Ants wash down food or water with their own butt acid to cleanse their glands and protect themselves from germs, according to a recent study published in the journal eLife.
Ants swallow their own butt acid to protect themselves from germs
"The behavior didn't seem to be linked to digestion, because ants do this even after they have only ingested water," said Simon Tragust, a zoologist of the Martin Luther University in Germany, according to a blog post.
To solve the mystery of this extremely antisocial behavior, Tragust and colleagues took steps to prevent the ants from reaching their rear ends. To begin, they let Florida carpenter ants (Camponotus floridanus) feed first, but then immobilized them with ice — the cold temperature of which causes them to stop moving without permanent damage) — and tested the pH levels of the ants' digestive systems.
The ants' acidic levels fell when they were unable to ingest the poisonous substance called formic acid that comes from a gland called an acidopore in the creatures' abdomens, reports Science Alert.
Acidic butt juice improves ant immunity to pathogens
Carpenter ants make use of formic acid to disable their prey, smearing their victims with the chemical after biting it with powerful mandibles. Formic acid is best known as a weapon ants use against predators — in fact, some species (like wood ants) hurl the poison at the faces of their enemies, like pint-sized monkeys gone wild.
However, some birds take advantage of this behavior — provoking ants to spray them with it to rid themselves of bird-borne pests. Humans, too, use formic acid as an antibacterial agent in livestock feed — in pesticides, wart removal procedures, and we've even secured a role for the acid in possible future energy technologies.
Just like us, ants have also found several applications for their butt juice — including as a chemical disinfectant. The ants use formic acid to sterilize their nests and clean their babies, which keeps the spread of harmful fungi at manageable levels. The new study also shows us how the ants use butt acid to keep their insides free of pesky parasites.
"We found that access to the poison improved survival of formicine ants after feeding on pathogen contaminated food," wrote the team in their paper.
Ants have strangely low microbial diversity
When humans come into contact with a high dose of formic acid, it can cause corrosive burns to our tissues, generating headaches or confusion when inhaled. And if anyone decides to make like an ant and swallow the butt juice, it can cause bloody vomiting.
Ants can take it, though.
The ants also have surprisingly low levels of microbial diversity in the microbiome of their guts. Beyond the obvious reasons, this is weird because they share food with one another, and spend a lot of their time in groups — everyone now knows this as a perfect way to spread dangerous pathogens — while they move through tunnels of dirt or rotting wood (which is also a great place for microorganisms to flourish).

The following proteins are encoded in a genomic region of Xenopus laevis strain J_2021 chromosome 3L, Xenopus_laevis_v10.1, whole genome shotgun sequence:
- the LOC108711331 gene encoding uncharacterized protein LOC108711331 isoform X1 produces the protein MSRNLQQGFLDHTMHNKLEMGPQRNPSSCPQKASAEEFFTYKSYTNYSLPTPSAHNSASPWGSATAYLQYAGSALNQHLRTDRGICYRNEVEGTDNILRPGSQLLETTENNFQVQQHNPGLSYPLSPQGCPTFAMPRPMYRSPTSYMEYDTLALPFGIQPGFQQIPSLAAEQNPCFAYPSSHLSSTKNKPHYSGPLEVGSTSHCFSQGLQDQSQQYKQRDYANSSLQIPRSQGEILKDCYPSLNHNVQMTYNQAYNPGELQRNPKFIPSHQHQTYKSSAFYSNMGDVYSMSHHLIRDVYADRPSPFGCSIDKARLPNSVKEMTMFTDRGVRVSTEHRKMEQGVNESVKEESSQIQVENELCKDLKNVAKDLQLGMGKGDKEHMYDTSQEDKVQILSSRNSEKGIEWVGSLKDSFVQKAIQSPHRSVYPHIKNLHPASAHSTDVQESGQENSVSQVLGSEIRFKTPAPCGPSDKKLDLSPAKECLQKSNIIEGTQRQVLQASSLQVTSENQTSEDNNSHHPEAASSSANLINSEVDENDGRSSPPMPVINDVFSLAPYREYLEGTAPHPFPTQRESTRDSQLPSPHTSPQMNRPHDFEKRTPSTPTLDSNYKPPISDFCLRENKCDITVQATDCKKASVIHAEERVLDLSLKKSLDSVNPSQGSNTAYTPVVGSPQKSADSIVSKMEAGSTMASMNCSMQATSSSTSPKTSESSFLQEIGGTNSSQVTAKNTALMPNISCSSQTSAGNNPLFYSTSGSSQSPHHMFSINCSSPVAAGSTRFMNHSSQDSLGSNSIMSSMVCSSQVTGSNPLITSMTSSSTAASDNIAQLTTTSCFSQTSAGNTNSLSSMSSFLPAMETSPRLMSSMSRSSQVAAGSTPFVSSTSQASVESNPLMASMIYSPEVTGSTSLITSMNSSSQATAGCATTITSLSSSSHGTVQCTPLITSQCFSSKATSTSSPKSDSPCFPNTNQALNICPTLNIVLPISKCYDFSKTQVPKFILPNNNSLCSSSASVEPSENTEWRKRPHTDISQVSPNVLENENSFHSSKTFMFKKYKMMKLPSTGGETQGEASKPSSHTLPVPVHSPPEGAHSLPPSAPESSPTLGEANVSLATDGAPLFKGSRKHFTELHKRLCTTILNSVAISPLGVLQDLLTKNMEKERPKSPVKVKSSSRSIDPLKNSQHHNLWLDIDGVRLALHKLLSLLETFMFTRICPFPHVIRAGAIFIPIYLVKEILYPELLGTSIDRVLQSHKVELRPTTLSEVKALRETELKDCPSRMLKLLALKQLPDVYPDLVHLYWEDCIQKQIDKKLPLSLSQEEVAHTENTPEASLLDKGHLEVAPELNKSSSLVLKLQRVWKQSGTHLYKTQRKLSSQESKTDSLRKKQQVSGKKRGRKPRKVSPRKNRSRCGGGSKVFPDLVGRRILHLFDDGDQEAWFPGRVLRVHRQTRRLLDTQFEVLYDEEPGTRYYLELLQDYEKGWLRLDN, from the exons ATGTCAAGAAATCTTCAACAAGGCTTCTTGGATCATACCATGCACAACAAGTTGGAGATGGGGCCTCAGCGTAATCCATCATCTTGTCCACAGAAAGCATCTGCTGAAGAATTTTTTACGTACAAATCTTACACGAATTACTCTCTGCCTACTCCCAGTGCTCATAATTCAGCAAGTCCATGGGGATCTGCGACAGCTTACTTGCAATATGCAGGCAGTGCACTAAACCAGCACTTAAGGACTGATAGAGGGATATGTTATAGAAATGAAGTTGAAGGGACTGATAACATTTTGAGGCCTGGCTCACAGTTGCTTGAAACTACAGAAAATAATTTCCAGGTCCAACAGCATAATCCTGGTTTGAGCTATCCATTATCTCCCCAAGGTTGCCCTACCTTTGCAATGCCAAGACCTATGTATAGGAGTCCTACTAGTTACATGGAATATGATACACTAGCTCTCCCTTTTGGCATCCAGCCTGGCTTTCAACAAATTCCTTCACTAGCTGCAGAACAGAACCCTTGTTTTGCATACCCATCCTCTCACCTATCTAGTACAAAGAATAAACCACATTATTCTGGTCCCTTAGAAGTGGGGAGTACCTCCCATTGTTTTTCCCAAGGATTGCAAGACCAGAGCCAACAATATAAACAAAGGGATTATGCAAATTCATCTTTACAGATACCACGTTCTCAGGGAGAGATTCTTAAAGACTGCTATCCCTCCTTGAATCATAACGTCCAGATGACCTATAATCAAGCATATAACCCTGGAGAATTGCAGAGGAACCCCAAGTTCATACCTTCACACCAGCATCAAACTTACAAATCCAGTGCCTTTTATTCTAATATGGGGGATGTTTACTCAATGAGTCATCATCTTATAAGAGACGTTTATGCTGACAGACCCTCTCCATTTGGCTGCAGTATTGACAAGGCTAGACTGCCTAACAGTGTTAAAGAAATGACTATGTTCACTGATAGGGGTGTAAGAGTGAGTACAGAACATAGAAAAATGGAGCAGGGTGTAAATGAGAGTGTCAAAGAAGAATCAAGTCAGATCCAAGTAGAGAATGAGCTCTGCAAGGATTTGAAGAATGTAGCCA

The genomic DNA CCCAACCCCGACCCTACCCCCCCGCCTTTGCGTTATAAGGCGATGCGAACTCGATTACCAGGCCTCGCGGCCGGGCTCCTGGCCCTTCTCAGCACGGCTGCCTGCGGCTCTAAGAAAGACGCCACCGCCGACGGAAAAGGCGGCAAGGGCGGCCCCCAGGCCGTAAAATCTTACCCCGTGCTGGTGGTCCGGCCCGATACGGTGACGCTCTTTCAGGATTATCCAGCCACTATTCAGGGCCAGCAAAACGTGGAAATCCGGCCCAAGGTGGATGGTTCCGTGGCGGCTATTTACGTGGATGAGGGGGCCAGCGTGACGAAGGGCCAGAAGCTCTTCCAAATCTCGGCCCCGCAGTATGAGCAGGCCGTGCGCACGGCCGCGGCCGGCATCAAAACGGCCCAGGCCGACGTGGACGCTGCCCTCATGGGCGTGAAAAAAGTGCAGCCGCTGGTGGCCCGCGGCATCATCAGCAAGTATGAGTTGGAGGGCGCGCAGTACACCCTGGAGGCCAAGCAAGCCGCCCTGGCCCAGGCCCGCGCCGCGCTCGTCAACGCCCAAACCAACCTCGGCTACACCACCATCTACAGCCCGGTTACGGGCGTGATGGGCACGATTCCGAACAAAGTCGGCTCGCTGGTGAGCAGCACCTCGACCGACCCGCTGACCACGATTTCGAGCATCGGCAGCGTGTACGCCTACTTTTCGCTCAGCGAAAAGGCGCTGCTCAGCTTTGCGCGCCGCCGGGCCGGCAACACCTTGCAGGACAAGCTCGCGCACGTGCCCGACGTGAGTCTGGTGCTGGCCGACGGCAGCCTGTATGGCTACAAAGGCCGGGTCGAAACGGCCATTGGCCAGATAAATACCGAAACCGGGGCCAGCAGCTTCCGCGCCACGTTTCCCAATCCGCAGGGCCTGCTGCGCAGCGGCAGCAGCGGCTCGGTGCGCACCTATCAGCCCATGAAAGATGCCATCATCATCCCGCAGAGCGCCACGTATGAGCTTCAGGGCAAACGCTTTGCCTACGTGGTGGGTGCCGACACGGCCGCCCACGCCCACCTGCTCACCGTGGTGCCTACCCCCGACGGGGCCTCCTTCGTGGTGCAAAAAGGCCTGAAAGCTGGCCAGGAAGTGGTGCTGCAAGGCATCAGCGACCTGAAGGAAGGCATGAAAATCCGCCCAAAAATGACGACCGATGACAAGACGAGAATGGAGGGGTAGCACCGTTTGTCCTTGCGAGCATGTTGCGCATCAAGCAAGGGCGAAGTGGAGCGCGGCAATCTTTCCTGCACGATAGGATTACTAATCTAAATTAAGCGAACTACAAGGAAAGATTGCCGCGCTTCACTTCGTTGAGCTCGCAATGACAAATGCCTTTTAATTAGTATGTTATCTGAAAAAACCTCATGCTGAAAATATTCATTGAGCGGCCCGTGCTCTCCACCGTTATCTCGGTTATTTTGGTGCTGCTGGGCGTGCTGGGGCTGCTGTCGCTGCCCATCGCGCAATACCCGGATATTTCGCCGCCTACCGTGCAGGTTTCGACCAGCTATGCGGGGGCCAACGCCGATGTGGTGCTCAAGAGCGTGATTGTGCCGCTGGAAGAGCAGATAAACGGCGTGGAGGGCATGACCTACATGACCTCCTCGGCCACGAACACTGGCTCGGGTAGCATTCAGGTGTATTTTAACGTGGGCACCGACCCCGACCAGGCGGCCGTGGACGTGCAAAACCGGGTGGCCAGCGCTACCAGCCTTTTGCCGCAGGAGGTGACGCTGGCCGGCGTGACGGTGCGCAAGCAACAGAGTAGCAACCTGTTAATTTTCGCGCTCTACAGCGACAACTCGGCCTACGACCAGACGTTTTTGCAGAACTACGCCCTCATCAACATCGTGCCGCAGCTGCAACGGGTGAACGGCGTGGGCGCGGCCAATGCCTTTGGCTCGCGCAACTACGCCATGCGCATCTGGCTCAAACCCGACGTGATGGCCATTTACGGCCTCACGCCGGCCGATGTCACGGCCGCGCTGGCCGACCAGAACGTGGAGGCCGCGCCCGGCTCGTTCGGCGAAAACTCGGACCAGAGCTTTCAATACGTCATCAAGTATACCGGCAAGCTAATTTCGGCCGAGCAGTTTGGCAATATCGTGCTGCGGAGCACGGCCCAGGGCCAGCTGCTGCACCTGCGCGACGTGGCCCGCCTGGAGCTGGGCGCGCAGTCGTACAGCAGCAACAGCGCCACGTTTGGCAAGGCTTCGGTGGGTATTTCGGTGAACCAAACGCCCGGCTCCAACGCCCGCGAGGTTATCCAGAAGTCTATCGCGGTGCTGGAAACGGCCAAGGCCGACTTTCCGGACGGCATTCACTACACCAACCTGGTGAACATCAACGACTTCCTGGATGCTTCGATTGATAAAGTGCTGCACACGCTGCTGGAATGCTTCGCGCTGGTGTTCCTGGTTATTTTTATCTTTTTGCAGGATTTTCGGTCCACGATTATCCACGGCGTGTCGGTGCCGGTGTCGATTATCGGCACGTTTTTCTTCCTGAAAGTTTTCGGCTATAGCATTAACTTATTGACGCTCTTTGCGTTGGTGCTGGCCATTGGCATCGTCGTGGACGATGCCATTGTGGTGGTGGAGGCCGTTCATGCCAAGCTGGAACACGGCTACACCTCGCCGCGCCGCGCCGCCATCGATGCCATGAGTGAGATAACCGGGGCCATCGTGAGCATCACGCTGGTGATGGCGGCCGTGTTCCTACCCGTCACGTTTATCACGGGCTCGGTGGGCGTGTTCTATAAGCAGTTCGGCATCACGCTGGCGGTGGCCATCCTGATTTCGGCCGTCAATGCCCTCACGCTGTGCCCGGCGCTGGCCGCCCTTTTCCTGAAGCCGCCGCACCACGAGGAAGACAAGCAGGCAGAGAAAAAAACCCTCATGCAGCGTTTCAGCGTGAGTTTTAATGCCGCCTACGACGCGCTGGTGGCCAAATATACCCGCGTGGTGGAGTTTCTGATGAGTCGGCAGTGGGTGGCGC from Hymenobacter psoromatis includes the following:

Ingesting formic acid into their own digestive system might explain this.
Butt acid used to sanitize food for young
However, the butt acid let one bacteria slip by a hot death — Acetobacteraceae — which could withstand and thrive within a medium filled with formic acid during lab tests. But the pathogenic microbe species the research team tested did not.
The research team explained this resilient bacterium is also found in many other ant species, with recent studies suggesting it might be useful to ants — perhaps serving to assist ants' digestion of necessary nutrients.
"Acid swallowing acts as a filter mechanism, structuring the ant's microbiome," said Tragust in the Martin Luther blog post.
While stomachs with high acidity are common in animals with backbones (which includes us humans) — it's rarely observed in insects. How they maintain a low pH level is at present beyond our knowledge. But sanitizing food via antimicrobial methods is especially present in animals providing food for their young — like ants.
How ants maintain low pH level remains unknown
Tragust and the research team discovered ants lacking access to their acidic butt poison exhibited varying acid levels in their crop — a stomach-adjacent area that holds food meant to be shared with the wider colony — which might mean they possess additional ways of increasing the acid levels inside their digestive system.
It could be internal — our own stomachs secrete acids — but further investigation is needed to know for sure.
"The results of our study show that formicine ants maintain a highly acidic baseline pH in their stomach, the crop, through swallowing of their poison gland secretion during acidopore grooming," explained Tragust and the team.
While humans often have to resort to labs, pharmacies, and chemical industrial infrastructures to cleanse our food and bodies of pesky germs, ants simply wrap their mandibles around their rear end and swallow acidic butt juice — which regulates their internal biodome. Many likely find this news beyond interesting, but most of us are probably grateful that in this case, humans have found other ways to cope with bacteria.